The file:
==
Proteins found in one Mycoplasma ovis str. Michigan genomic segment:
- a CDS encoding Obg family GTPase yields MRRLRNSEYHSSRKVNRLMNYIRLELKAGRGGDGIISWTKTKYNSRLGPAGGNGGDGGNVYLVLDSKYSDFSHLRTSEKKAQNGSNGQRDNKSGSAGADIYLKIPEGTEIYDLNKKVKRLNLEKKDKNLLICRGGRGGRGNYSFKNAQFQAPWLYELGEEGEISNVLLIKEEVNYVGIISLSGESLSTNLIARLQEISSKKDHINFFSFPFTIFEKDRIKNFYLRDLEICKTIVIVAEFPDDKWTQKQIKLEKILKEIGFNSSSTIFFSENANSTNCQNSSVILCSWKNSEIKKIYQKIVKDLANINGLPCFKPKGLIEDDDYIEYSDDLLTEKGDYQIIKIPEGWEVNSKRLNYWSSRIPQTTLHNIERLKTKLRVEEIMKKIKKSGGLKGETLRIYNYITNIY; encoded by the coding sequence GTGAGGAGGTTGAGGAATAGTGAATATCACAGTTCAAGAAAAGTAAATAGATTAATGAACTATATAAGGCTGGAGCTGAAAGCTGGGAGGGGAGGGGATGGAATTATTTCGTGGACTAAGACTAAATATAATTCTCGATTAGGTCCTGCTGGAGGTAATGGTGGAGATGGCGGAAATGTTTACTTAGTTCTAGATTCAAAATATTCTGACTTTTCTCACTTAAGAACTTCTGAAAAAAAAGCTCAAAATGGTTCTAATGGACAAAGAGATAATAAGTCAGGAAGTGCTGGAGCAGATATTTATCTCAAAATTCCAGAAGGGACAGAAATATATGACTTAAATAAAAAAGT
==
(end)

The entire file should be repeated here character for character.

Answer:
Proteins found in one Mycoplasma ovis str. Michigan genomic segment:
- a CDS encoding Obg family GTPase yields MRRLRNSEYHSSRKVNRLMNYIRLELKAGRGGDGIISWTKTKYNSRLGPAGGNGGDGGNVYLVLDSKYSDFSHLRTSEKKAQNGSNGQRDNKSGSAGADIYLKIPEGTEIYDLNKKVKRLNLEKKDKNLLICRGGRGGRGNYSFKNAQFQAPWLYELGEEGEISNVLLIKEEVNYVGIISLSGESLSTNLIARLQEISSKKDHINFFSFPFTIFEKDRIKNFYLRDLEICKTIVIVAEFPDDKWTQKQIKLEKILKEIGFNSSSTIFFSENANSTNCQNSSVILCSWKNSEIKKIYQKIVKDLANINGLPCFKPKGLIEDDDYIEYSDDLLTEKGDYQIIKIPEGWEVNSKRLNYWSSRIPQTTLHNIERLKTKLRVEEIMKKIKKSGGLKGETLRIYNYITNIY; encoded by the coding sequence GTGAGGAGGTTGAGGAATAGTGAATATCACAGTTCAAGAAAAGTAAATAGATTAATGAACTATATAAGGCTGGAGCTGAAAGCTGGGAGGGGAGGGGATGGAATTATTTCGTGGACTAAGACTAAATATAATTCTCGATTAGGTCCTGCTGGAGGTAATGGTGGAGATGGCGGAAATGTTTACTTAGTTCTAGATTCAAAATATTCTGACTTTTCTCACTTAAGAACTTCTGAAAAAAAAGCTCAAAATGGTTCTAATGGACAAAGAGATAATAAGTCAGGAAGTGCTGGAGCAGATATTTATCTCAAAATTCCAGAAGGGACAGAAATATATGACTTAAATAAAAAAGT